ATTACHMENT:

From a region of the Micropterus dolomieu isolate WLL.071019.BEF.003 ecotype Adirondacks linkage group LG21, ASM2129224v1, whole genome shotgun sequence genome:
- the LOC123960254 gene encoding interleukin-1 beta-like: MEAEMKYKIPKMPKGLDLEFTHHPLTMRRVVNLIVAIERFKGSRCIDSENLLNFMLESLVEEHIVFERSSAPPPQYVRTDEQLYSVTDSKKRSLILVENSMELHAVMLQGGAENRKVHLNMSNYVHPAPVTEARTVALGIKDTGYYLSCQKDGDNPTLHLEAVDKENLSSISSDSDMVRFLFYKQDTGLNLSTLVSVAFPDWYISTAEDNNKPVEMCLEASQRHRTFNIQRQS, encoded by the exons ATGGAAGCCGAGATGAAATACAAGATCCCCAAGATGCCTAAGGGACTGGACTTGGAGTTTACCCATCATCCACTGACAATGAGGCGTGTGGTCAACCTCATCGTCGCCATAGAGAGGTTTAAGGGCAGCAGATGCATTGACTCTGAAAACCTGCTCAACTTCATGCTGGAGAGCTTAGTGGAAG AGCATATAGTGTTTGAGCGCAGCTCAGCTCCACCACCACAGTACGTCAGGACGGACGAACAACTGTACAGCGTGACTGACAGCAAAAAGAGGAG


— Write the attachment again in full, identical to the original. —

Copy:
From a region of the Micropterus dolomieu isolate WLL.071019.BEF.003 ecotype Adirondacks linkage group LG21, ASM2129224v1, whole genome shotgun sequence genome:
- the LOC123960254 gene encoding interleukin-1 beta-like: MEAEMKYKIPKMPKGLDLEFTHHPLTMRRVVNLIVAIERFKGSRCIDSENLLNFMLESLVEEHIVFERSSAPPPQYVRTDEQLYSVTDSKKRSLILVENSMELHAVMLQGGAENRKVHLNMSNYVHPAPVTEARTVALGIKDTGYYLSCQKDGDNPTLHLEAVDKENLSSISSDSDMVRFLFYKQDTGLNLSTLVSVAFPDWYISTAEDNNKPVEMCLEASQRHRTFNIQRQS, encoded by the exons ATGGAAGCCGAGATGAAATACAAGATCCCCAAGATGCCTAAGGGACTGGACTTGGAGTTTACCCATCATCCACTGACAATGAGGCGTGTGGTCAACCTCATCGTCGCCATAGAGAGGTTTAAGGGCAGCAGATGCATTGACTCTGAAAACCTGCTCAACTTCATGCTGGAGAGCTTAGTGGAAG AGCATATAGTGTTTGAGCGCAGCTCAGCTCCACCACCACAGTACGTCAGGACGGACGAACAACTGTACAGCGTGACTGACAGCAAAAAGAGGAG